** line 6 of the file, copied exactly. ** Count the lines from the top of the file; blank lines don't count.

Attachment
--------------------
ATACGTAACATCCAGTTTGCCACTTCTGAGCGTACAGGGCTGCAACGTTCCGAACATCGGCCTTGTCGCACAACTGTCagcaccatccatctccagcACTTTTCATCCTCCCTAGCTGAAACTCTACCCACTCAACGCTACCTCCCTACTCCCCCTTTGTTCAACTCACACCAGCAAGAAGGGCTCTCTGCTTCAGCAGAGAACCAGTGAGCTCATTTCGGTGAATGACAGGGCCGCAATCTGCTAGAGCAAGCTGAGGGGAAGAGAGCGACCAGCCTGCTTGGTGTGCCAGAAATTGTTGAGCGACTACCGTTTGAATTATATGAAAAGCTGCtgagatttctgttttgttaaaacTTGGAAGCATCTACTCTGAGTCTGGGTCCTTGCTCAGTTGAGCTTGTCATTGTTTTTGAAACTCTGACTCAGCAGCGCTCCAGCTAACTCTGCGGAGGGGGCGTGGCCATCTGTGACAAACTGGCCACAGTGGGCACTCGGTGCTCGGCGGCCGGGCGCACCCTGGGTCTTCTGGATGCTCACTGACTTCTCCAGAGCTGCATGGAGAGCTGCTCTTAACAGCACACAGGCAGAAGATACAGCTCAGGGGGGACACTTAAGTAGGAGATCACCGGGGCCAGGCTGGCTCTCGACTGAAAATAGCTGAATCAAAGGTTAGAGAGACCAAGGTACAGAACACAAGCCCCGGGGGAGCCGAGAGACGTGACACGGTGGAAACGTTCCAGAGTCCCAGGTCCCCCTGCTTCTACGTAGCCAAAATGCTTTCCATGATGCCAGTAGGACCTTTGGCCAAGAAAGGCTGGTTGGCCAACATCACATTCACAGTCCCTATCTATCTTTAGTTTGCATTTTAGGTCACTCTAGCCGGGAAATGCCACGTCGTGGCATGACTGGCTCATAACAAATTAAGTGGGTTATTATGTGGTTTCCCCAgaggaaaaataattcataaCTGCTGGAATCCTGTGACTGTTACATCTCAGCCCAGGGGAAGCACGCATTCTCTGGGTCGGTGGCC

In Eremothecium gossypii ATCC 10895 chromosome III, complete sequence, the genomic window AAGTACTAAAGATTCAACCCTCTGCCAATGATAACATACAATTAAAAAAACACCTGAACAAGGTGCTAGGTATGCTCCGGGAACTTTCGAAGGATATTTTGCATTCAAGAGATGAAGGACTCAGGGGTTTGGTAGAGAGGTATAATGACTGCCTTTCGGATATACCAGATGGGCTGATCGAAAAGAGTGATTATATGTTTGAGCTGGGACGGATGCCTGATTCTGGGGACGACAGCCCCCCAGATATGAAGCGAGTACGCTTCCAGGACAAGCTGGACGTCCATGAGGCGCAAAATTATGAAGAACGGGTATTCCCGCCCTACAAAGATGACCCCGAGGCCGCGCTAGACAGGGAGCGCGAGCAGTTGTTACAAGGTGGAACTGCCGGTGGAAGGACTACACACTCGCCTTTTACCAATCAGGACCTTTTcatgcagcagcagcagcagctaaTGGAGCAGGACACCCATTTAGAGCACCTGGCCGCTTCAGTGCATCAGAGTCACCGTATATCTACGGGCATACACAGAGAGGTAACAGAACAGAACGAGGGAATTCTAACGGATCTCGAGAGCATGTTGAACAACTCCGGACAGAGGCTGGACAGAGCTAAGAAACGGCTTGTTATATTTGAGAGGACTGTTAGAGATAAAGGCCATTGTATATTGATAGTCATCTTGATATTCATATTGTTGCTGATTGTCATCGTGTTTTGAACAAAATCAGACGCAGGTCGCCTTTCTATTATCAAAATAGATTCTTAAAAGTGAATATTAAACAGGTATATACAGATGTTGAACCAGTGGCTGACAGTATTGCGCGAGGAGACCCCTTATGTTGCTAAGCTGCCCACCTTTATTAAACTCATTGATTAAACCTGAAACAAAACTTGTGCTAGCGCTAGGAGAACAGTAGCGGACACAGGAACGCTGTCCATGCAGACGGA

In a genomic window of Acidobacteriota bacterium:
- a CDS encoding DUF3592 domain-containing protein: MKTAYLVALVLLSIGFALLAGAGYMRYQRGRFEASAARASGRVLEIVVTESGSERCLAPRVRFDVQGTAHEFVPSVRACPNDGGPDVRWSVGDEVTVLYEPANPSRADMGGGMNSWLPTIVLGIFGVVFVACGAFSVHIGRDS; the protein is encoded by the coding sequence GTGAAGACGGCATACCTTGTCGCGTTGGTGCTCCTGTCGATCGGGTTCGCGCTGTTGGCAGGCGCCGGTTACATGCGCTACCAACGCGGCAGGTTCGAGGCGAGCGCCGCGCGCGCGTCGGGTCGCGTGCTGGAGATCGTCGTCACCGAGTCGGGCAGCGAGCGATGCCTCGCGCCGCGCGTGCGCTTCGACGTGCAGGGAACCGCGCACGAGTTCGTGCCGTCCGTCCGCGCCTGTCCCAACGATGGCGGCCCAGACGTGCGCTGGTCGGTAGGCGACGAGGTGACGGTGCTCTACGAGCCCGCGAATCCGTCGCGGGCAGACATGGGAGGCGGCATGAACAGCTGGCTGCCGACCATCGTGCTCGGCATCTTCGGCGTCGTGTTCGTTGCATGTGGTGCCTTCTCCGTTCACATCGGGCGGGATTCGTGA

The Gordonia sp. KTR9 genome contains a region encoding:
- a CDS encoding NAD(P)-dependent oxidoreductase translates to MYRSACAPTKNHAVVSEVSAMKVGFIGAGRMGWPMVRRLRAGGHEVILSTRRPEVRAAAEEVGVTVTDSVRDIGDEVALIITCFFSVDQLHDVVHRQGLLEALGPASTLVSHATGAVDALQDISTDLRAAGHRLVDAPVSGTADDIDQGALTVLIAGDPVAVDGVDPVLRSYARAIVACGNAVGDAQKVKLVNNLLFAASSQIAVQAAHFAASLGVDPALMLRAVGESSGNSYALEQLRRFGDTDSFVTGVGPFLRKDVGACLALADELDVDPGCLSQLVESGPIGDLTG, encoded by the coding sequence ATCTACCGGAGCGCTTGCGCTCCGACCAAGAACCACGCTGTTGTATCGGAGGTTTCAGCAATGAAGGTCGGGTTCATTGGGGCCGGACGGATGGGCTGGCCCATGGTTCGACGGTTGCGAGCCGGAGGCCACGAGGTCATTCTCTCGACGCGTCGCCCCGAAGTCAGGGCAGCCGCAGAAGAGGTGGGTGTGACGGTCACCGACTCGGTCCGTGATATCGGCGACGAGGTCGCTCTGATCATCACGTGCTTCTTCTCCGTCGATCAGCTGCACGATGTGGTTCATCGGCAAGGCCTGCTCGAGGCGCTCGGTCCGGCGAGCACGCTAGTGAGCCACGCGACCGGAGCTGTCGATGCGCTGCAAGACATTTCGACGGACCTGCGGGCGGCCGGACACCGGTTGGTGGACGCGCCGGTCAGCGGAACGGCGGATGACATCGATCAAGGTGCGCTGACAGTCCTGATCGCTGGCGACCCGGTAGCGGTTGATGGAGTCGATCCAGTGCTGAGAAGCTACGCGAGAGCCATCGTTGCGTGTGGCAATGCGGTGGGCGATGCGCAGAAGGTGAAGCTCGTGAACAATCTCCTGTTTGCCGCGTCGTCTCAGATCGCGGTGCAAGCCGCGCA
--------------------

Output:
- a CDS encoding NAD(P)-dependent oxidoreductase translates to MYRSACAPTKNHAVVSEVSAMKVGFIGAGRMGWPMVRRLRAGGHEVILSTRRPEVRAAAEEVGVTVTDSVRDIGDEVALIITCFFSVDQLHDVVHRQGLLEALGPASTLVSHATGAVDALQDISTDLRAAGHRLVDAPVSGTADDIDQGALTVLIAGDPVAVDGVDPVLRSYARAIVACGNAVGDAQKVKLVNNLLFAASSQIAVQAAHFAASLGVDPALMLRAVGESSGNSYALEQLRRFGDTDSFVTGVGPFLRKDVGACLALADELDVDPGCLSQLVESGPIGDLTG, encoded by the coding sequence ATCTACCGGAGCGCTTGCGCTCCGACCAAGAACCACGCTGTTGTATCGGAGGTTTCAGCAATGAAGGTCGGGTTCATTGGGGCCGGACGGATGGGCTGGCCCATGGTTCGACGGTTGCGAGCCGGAGGCCACGAGGTCATTCTCTCGACGCGTCGCCCCGAAGTCAGGGCAGCCGCAGAAGAGGTGGGTGTGACGGTCACCGACTCGGTCCGTGATATCGGCGACGAGGTCGCTCTGATCATCACGTGCTTCTTCTCCGTCGATCAGCTGCACGATGTGGTTCATCGGCAAGGCCTGCTCGAGGCGCTCGGTCCGGCGAGCACGCTAGTGAGCCACGCGACCGGAGCTGTCGATGCGCTGCAAGACATTTCGACGGACCTGCGGGCGGCCGGACACCGGTTGGTGGACGCGCCGGTCAGCGGAACGGCGGATGACATCGATCAAGGTGCGCTGACAGTCCTGATCGCTGGCGACCCGGTAGCGGTTGATGGAGTCGATCCAGTGCTGAGAAGCTACGCGAGAGCCATCGTTGCGTGTGGCAATGCGGTGGGCGATGCGCAGAAGGTGAAGCTCGTGAACAATCTCCTGTTTGCCGCGTCGTCTCAGATCGCGGTGCAAGCCGCGCA